(Bloomberg) -- China’s crackdown on its real estate sector shows few signs of stopping as officials seek to reduce the risk of a U.S.-style financial crisis.
The big questions now are what will the world’s largest property market look like at the end of this process -- and whether the Communist Party can avoid a hard landing of the economy.
China watchers predict the days of home-price surges and debt-fueled building sprees by billionaire property tycoons are set to fade. They’ll be replaced by a much more staid market where authorities are quick to clamp down on speculative frenzies and development is dominated by state-run companies earning utility-like returns.
Below is a compilation of what analysts, investors and economists have to say.
Eswar Prasad, who once led the International Monetary Fund’s China team and is now at Cornell University.
China will need to restrain speculative activity in the property sector by putting financial and regulatory constraints on undisciplined and highly leveraged property developers as well as households acquiring multiple properties purely as investment vehicles.
This could cause a shake-out in the property sector, with potentially adverse consequences for economic growth and financial stability. Beijing seems to have determined that these are likely to be transitory costs that cannot be avoided any longer for the sake of limiting future financial market gyrations and even more imbalances in property markets.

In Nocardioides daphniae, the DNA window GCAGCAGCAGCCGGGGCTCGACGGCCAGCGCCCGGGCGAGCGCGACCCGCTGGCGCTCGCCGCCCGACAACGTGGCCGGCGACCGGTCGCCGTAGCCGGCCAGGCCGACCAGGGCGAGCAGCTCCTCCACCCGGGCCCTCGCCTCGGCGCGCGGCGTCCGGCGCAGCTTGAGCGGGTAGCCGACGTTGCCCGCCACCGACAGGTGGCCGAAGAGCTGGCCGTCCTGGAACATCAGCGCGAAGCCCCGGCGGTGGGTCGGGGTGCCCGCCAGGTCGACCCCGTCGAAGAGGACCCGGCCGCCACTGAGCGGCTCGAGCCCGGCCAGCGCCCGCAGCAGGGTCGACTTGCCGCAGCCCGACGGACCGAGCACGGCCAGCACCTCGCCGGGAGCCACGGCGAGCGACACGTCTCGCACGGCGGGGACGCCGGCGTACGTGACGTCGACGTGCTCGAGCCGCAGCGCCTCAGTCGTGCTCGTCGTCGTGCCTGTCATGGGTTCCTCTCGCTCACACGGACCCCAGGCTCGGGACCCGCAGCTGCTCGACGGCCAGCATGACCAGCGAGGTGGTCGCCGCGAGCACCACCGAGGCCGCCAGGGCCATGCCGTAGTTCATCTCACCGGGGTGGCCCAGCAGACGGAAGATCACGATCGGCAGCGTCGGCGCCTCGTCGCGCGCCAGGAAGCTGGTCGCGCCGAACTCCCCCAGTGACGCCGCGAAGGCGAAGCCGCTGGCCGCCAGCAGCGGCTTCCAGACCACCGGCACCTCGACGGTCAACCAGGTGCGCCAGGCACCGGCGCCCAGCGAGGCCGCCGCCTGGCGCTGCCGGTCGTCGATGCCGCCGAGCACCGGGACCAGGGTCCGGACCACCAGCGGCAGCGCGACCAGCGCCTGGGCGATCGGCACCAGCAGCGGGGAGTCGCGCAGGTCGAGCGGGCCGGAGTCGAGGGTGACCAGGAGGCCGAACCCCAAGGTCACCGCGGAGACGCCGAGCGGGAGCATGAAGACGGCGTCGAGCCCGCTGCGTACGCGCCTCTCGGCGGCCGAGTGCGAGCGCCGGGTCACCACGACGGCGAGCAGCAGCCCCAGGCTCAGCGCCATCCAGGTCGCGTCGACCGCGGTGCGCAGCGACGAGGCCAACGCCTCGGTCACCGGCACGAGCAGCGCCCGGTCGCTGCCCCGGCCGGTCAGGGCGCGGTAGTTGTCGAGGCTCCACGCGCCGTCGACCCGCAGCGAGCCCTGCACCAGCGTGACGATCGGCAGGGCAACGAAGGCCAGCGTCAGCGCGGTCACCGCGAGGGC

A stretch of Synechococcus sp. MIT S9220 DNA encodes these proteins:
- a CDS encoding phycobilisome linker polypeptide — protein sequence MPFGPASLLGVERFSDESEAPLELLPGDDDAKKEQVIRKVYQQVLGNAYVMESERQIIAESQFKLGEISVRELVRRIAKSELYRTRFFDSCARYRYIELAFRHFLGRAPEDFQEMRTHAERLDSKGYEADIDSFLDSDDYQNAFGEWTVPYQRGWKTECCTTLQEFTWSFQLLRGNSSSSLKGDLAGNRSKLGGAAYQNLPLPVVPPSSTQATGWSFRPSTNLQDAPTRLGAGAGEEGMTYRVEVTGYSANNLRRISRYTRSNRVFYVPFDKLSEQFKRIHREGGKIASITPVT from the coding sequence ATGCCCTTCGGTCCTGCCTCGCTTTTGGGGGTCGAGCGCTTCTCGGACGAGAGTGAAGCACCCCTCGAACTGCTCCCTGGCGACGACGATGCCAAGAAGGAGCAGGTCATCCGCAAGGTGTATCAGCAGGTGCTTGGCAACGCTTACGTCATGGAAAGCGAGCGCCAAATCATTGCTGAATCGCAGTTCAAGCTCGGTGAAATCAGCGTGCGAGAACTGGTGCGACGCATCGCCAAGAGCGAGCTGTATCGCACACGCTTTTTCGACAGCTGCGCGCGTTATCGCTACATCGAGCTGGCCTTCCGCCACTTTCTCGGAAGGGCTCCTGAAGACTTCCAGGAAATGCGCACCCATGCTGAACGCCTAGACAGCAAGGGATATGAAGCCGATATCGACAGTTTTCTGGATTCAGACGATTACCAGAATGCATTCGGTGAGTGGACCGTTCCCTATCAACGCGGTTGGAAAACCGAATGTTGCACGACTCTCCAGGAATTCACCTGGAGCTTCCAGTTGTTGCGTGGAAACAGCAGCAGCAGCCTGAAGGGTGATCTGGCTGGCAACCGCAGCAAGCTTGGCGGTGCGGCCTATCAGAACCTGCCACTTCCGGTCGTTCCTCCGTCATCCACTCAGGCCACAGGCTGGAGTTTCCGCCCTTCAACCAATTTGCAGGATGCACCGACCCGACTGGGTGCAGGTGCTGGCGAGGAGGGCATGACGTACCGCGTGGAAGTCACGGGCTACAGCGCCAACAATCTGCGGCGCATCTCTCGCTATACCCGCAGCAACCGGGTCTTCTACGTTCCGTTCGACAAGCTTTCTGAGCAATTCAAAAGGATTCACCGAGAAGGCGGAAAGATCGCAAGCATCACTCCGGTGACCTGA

Logan Wright, director of China markets research at Rhodium Group.
China’s pace of construction has run far ahead of fundamental demand by owner-occupiers over the past five years, and the most probable resolution of that imbalance is a multi-year slowdown in construction activity.
Policy can help to moderate this decline or extend it in time, but probably cannot change the fact that a key driver of China’s economy over the past two decades is going to represent a meaningful drag on growth for the next few years, at least.
It’s probable that pre-construction sales will be substantially lower in the future, both because Beijing is likely to tighten regulations on the practice, and because more homebuyers will lose confidence in developers’ financial conditions and demand completed homes before purchasing.